Letter to the Editor, Feb. 26
Voter photo ID law doesn't make sense
To the editor:
I am not one to complain much. I am a proud American, a veteran of the Korean War, and pretty much a homebody. I have voted in every election I could vote in ever since my 21st birthday some 60 years ago. I was even selected to sign up our troops to vote by absentee ballot when I was a young soldier serving in Korea. I haven't always voted for the candidate that won the race or necessarily the one that kept campaign promises, but I voted.
Life hasn't always been kind. My main purpose in life now is to care for my sick wife. She lost a leg a few years ago due to diabetes and requires constant attention. Signs of dementia are creeping up on her. My eyes are not what they used to be and I have a list of ailments common with people my age, but I'm not complaining.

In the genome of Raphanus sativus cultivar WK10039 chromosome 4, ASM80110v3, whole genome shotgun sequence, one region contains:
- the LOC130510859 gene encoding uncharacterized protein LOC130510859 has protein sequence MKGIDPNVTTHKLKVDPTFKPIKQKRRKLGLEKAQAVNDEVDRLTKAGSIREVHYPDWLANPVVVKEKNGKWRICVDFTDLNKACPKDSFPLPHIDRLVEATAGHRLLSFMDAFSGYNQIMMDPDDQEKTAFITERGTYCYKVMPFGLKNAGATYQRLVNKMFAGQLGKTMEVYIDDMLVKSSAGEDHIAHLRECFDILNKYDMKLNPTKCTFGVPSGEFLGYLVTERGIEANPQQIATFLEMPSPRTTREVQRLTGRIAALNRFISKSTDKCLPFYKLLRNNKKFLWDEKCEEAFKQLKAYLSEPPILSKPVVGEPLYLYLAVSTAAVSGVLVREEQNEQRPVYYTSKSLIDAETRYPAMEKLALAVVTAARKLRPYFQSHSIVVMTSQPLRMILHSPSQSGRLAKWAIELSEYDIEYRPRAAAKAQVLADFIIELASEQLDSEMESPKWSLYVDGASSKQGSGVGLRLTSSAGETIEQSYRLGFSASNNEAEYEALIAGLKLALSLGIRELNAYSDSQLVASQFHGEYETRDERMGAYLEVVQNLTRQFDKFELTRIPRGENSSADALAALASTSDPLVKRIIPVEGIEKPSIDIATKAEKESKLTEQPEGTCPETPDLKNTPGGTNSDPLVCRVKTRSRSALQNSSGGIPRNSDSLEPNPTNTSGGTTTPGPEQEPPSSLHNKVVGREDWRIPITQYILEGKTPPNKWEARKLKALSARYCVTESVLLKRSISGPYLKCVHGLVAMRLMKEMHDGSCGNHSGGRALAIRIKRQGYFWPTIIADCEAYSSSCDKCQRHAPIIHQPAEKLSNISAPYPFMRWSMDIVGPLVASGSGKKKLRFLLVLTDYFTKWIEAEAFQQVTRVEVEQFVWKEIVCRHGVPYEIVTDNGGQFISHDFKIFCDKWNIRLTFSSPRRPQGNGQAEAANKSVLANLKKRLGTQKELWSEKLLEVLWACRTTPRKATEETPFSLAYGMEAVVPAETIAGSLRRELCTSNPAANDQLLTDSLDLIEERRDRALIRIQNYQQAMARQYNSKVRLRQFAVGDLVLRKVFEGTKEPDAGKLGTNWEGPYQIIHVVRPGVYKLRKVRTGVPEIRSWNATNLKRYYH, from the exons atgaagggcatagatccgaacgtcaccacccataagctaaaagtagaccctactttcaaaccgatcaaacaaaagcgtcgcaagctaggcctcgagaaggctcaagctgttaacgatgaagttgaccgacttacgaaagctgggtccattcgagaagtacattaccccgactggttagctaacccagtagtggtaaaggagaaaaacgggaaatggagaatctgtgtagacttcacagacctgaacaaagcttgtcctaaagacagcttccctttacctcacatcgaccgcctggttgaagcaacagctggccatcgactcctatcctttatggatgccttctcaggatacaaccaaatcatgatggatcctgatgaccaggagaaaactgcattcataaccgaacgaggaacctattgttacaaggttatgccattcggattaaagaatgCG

The one thing I can't understand though is the logic behind the new voter law that requires a photo ID to vote. You see the problem is, is that I don't have a photo ID. I never had a need for one. I know who I am and he people at the polling place know me. Now I won't be able to vote because I don't have a photo ID.
This may seem trivial to the lawmakers who passed this into law or to the majority of you who have no problem traveling around to the various centers where the necessary steps could be taken to obtain an ID, but for me this is a major hurdle to overcome.
There has been much said about how this has "disenfranchised" many of the minority citizens who like myself have no ID. I guess being a 82-year-old veteran qualifies me as a minority because I also feel like I am "disenfranchised." I don't expect any sympathy for this. I just feel that one of my basic rights has been taken from me.
I am thankful for my right of free speech is still intact and I can express my feelings. I just hope the lawmakers don't take offense to this letter and take that freedom away, too. Like I said, I'm not one to complain, I just feel slapped away from the table.
Robert L. (Bob) Fullerton
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